New Year's Eve

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Although there are many celebrations of the new year around the world, the most globally-celebrated event is that of the turning of the Gregorian calendar year on December 31st, called New Year's Eve. The first day of the new year, New Year's Day, follows on January 1st.

Methods of celebrating or "ringing in" the New Year vary. It is common to have a toast to the New Year at midnight. People typically kiss, embrace or shake hands at midnight as well. In English-speaking countries, Robert Burns's song "Auld Lang Syne" is typically played or sung. Some people attend private parties or public balls. Others have dinner with friends, with or without party or parlour games; these often have a reflective theme, such as going round the table asking and answering questions. A minority spend New Year's Eve in church at special Watchnight services.

Some municipalities hold public events, such as outdoor concerts, often culminating with fireworks displays. Public transportation is now often free during such events, due to concerns about people drinking and driving. A recent and growing trend in the United States has been to hold major organized "First Night" celebrations, with music, dance, ice sculpture, and other cultural events. The original First Night was held in Boston in 1976, but has since spread to many other cities.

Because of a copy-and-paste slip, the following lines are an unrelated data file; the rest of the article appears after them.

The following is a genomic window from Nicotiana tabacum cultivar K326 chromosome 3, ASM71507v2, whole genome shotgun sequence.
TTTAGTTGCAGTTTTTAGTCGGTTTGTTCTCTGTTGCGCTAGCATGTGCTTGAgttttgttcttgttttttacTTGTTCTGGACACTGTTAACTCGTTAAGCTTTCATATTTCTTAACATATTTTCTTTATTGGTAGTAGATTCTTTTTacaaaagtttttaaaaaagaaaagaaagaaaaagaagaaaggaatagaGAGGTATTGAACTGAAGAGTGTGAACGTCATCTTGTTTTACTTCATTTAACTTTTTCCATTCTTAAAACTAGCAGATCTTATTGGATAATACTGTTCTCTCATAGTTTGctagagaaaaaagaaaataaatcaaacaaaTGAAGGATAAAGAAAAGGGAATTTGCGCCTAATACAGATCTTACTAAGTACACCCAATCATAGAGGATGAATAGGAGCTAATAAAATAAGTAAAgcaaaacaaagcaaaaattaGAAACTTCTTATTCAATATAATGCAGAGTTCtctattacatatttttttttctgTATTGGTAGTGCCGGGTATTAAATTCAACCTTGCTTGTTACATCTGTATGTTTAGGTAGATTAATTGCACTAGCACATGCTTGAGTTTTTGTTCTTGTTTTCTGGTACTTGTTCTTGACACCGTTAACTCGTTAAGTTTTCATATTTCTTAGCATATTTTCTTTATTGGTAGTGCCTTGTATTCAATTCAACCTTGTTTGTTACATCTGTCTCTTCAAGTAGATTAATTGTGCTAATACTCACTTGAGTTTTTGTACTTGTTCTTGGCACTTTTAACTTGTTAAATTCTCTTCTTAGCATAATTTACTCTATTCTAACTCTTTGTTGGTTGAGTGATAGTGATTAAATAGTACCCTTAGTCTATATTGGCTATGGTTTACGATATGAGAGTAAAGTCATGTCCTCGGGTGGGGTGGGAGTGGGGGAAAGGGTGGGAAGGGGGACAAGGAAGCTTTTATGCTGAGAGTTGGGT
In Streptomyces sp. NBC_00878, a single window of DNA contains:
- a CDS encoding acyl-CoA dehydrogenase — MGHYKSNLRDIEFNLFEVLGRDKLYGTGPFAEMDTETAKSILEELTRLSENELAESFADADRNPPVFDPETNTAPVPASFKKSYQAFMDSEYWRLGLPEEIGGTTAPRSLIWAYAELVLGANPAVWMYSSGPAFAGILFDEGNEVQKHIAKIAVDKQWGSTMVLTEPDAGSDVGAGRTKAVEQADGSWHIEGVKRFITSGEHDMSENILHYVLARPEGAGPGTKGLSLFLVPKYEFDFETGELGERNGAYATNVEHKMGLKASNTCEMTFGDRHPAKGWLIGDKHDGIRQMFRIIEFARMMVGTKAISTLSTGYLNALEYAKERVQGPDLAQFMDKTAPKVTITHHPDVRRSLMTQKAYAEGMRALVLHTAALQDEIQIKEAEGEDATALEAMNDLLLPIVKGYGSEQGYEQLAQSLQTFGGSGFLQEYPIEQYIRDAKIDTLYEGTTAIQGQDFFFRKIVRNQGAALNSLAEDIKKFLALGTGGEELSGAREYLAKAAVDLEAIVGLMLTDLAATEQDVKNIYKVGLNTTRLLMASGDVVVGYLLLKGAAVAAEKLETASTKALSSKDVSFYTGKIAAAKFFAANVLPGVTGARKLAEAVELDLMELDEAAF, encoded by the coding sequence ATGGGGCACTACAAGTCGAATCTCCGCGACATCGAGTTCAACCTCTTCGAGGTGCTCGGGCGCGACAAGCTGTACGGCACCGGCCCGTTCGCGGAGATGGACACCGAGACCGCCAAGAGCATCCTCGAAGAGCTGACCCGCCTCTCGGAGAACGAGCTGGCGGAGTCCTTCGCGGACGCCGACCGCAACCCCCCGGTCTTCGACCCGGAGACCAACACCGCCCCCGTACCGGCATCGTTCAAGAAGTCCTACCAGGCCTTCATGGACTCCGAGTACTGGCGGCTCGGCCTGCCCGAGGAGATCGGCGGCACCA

In some parts of early modern Europe, including Scotland and France, it was a New Year's Eve tradition for people, especially children, to go from house to house asking for small gifts such as an oatmeal cake. Often the demand was made by calling out a special word (such as "hogmanay" in Scots).[1]

"Hogmanay" is also an alternate name for the holiday in Scotland. In German-speaking countries the day is sometimes called "Sylvester," because December 31 is the feast day of Saint Sylvester, a fourth-century pope.

There are various iconic celebrations of New Year's Eve around the world, some of which have become prominent on TV news media coverage; including fireworks at Sydney Harbour and revelers entering the freezing waters of the fountain at Trafalgar Square in London. The dropping of a ball at Times Square in New York City is a particularly famous example.

Although New Year's Eve is usually a joyous and optimistic time of year, the fact that it falls during Christmastide (the holidays surrounding Christmas) can cause emotional distress for some. Suicide rates are high during the holidays, and seeing other people apparently joyous and happy and surrounded by friends and family can increase feelings of isolation and depression and loneliness. It is advisable for those who are susceptible to make concrete plans for the evening.

A New Year's Eve countdown clock can be kept on your computer desktop.[2]

Footnotes